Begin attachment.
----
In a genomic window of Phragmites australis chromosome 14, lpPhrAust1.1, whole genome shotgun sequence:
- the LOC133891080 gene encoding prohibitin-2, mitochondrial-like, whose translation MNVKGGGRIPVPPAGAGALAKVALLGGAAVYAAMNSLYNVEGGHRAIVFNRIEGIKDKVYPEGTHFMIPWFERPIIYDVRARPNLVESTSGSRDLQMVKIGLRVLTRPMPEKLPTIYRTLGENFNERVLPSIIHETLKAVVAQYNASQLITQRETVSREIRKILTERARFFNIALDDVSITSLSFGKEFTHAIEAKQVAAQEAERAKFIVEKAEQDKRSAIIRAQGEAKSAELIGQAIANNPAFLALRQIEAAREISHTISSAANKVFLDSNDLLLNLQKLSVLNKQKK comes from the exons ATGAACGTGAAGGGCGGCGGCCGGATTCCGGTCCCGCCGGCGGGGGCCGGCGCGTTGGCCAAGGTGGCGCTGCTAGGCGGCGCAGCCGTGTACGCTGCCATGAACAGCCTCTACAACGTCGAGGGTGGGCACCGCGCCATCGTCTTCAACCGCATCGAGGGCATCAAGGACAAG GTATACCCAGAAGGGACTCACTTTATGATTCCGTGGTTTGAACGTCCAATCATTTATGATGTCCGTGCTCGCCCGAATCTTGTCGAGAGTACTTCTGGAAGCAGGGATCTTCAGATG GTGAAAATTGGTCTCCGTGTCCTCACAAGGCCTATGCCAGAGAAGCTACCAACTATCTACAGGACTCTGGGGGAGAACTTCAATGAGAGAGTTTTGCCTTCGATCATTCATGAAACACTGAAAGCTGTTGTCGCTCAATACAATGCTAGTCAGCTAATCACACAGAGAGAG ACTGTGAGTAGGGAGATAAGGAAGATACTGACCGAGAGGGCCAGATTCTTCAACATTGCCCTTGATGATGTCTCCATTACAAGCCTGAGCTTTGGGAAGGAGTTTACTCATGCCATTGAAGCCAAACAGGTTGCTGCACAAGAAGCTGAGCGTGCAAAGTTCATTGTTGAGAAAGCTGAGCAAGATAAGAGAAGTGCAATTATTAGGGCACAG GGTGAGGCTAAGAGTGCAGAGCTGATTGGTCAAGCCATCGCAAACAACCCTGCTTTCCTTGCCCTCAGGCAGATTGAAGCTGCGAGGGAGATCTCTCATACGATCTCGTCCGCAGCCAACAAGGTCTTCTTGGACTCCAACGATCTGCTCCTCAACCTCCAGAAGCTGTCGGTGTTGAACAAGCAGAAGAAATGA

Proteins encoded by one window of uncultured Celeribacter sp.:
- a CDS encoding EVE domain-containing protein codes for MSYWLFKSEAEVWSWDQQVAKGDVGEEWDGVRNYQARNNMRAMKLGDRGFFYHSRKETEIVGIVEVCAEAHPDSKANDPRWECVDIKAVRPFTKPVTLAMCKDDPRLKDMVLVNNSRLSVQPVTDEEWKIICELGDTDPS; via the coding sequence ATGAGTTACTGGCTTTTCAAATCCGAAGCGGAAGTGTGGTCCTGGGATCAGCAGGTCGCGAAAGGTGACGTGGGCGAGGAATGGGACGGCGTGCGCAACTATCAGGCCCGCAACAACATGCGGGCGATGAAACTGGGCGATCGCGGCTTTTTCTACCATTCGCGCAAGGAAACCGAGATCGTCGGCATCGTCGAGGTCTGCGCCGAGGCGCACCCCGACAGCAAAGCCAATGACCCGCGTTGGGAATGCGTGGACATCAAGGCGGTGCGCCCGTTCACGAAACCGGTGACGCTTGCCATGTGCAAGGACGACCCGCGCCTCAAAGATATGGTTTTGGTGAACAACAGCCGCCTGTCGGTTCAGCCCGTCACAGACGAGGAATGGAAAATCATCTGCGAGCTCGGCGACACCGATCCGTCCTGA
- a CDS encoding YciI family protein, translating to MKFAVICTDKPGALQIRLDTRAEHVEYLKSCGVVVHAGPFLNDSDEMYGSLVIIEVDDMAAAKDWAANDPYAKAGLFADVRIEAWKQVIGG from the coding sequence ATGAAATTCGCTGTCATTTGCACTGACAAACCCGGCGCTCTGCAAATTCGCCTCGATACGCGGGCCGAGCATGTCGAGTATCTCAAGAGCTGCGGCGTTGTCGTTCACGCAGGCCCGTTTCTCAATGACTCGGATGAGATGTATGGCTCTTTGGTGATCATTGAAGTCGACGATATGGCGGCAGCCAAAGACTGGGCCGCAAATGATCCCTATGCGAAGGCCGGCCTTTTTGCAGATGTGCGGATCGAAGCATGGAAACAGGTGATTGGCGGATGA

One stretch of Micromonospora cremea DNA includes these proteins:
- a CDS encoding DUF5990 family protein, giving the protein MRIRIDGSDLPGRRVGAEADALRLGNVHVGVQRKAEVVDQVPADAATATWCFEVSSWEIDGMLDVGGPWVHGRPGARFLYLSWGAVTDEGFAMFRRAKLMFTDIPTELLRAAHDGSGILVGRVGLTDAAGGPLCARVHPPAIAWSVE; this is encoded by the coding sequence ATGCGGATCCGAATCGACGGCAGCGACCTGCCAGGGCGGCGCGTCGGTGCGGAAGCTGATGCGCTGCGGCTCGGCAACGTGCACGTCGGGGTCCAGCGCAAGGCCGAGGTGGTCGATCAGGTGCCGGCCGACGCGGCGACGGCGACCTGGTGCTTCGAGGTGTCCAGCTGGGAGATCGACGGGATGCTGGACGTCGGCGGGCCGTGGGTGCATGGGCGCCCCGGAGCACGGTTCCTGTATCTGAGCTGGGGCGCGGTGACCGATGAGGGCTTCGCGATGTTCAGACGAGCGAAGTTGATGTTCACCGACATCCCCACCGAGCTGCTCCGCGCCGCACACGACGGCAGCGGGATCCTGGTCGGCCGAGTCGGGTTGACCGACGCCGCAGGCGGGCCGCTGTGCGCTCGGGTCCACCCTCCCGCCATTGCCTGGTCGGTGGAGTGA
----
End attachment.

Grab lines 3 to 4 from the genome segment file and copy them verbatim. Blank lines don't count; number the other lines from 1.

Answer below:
Proteins encoded by one window of uncultured Celeribacter sp.:
- a CDS encoding EVE domain-containing protein codes for MSYWLFKSEAEVWSWDQQVAKGDVGEEWDGVRNYQARNNMRAMKLGDRGFFYHSRKETEIVGIVEVCAEAHPDSKANDPRWECVDIKAVRPFTKPVTLAMCKDDPRLKDMVLVNNSRLSVQPVTDEEWKIICELGDTDPS; via the coding sequence ATGAGTTACTGGCTTTTCAAATCCGAAGCGGAAGTGTGGTCCTGGGATCAGCAGGTCGCGAAAGGTGACGTGGGCGAGGAATGGGACGGCGTGCGCAACTATCAGGCCCGCAACAACATGCGGGCGATGAAACTGGGCGATCGCGGCTTTTTCTACCATTCGCGCAAGGAAACCGAGATCGTCGGCATCGTCGAGGTCTGCGCCGAGGCGCACCCCGACAGCAAAGCCAATGACCCGCGTTGGGAATGCGTGGACATCAAGGCGGTGCGCCCGTTCACGAAACCGGTGACGCTTGCCATGTGCAAGGACGACCCGCGCCTCAAAGATATGGTTTTGGTGAACAACAGCCGCCTGTCGGTTCAGCCCGTCACAGACGAGGAATGGAAAATCATCTGCGAGCTCGGCGACACCGATCCGTCCTGA